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Fall in love with fall produce

By Elizabeth Hall, MS, RDN, LDN • Oct 9, 2019 at 12:00 AM

Cooler fall weather brings delicious fall produce. Eating fruits and vegetables in season is not only fresher and cheaper, but it is more nutritious too! What’s in season depends on where you live, but there are a few fall favorites that get lots of the attention this time of year.

Apples

Most of the time we forget that apples have a season since they are readily available all throughout the year, but they are actually harvested in late summer through the fall. Apples have vitamins, minerals and fiber and are a simple snack or complement to any meal. For a savory dish, try sautéing apples with onions to top grilled pork chops. If you have extra apples on hand, wash and slice them with seeds and stems removed and cook in a slow cooker until softened. Puree in a food processor and add your favorite seasonings like cinnamon or nutmeg for a homemade applesauce or apple butter.

Brussels sprouts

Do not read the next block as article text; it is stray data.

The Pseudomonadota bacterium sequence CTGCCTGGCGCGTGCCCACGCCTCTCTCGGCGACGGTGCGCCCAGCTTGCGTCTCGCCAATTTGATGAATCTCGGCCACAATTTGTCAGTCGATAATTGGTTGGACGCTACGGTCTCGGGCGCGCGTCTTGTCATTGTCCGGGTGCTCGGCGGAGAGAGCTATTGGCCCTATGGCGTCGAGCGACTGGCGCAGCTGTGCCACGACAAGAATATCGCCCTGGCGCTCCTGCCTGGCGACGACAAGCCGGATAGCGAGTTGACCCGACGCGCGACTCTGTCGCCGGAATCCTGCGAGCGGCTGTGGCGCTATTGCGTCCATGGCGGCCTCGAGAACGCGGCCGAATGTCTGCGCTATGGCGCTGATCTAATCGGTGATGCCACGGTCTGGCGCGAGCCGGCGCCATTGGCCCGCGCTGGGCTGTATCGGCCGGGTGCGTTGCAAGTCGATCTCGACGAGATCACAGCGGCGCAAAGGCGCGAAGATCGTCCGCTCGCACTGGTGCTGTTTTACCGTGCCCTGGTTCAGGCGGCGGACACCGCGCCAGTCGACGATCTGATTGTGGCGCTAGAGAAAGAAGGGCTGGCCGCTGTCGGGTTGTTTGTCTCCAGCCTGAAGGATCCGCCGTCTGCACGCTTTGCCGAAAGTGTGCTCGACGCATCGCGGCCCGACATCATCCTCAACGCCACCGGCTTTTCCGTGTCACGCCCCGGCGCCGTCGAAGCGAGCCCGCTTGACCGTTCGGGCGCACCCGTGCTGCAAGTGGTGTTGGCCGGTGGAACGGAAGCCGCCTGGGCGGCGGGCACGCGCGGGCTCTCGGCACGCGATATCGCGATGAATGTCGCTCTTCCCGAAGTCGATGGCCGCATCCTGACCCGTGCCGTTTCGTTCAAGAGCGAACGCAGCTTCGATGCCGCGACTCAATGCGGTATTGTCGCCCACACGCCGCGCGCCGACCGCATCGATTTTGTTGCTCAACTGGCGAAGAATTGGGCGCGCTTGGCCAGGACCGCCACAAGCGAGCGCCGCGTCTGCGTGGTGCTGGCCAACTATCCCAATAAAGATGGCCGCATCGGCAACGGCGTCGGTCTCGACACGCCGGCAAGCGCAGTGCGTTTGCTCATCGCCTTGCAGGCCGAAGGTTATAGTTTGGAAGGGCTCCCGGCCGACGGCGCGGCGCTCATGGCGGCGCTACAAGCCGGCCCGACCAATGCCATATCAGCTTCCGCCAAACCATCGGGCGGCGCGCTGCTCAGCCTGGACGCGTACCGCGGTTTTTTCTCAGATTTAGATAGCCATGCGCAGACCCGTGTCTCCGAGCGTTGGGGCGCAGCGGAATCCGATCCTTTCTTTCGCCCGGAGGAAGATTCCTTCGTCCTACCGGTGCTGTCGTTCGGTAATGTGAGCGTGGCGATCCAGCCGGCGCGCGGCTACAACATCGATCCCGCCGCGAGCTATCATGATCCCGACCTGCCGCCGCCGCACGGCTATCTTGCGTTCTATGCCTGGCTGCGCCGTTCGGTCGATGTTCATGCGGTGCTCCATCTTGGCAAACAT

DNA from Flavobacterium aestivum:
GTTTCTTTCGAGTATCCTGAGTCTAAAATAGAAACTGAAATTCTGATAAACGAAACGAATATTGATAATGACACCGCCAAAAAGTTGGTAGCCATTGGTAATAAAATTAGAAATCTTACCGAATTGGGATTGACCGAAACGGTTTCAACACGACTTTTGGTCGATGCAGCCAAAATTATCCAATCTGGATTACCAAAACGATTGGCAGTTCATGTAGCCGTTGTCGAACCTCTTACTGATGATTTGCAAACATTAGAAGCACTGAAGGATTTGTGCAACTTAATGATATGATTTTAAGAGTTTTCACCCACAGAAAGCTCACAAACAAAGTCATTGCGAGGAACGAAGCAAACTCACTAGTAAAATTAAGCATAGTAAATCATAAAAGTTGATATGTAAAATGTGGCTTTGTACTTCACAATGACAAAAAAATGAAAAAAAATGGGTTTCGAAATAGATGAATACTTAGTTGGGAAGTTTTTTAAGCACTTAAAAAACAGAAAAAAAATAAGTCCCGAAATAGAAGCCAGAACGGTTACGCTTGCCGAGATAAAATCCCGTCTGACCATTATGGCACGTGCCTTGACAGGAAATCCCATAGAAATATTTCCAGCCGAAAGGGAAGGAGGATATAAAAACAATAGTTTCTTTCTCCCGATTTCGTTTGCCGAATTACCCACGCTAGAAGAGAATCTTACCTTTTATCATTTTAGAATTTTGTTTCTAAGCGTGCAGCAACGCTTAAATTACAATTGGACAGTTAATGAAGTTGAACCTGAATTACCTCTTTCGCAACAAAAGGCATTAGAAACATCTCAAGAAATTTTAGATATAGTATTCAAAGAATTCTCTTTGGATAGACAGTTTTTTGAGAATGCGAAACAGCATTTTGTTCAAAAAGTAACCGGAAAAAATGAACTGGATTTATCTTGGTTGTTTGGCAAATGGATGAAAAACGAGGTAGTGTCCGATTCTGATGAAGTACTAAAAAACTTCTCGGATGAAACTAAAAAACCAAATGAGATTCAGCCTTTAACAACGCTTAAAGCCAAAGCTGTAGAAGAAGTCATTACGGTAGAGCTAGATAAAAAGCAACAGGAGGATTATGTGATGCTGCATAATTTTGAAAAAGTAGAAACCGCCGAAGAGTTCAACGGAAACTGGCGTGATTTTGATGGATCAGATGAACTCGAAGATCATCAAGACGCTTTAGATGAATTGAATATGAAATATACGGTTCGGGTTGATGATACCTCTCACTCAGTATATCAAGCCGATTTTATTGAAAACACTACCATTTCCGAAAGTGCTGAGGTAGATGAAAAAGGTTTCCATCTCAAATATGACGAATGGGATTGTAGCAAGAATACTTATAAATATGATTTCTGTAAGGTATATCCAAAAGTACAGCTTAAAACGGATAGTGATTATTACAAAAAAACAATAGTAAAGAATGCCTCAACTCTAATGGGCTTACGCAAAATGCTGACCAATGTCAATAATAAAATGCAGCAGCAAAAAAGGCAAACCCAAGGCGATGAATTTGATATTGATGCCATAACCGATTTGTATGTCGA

Brussels sprouts have made a big comeback in popularity in recent years. This cruciferous vegetable not only has fiber for digestive health but also may help reduce risk of certain cancers. A great way to prepare this nutrient-rich veggie is to slice in half, drizzle with olive oil, salt and pepper, and roast in the oven until crispy and caramelized.

Winter squash

Butternut, acorn or pumpkin squash stay fresh in storage during a long winter. All these varieties can be roasted in the oven and eaten whole or cubed and added to other dishes. For a simple roasted pumpkin, cut in half, scoop out the seeds, and place cut-side down on a baking pan with a little water at the bottom. Roast in the oven for about 1 hour or until the flesh has softened. Stuff each side with your favorite protein and fillings or puree and add to baked goods for a sweet treat.

Fall produce goes great in lots of warm and cozy dishes like soups and casseroles. No matter what vegetable you choose, make sure to add it at the right time during cooking to keep that appetizing texture.

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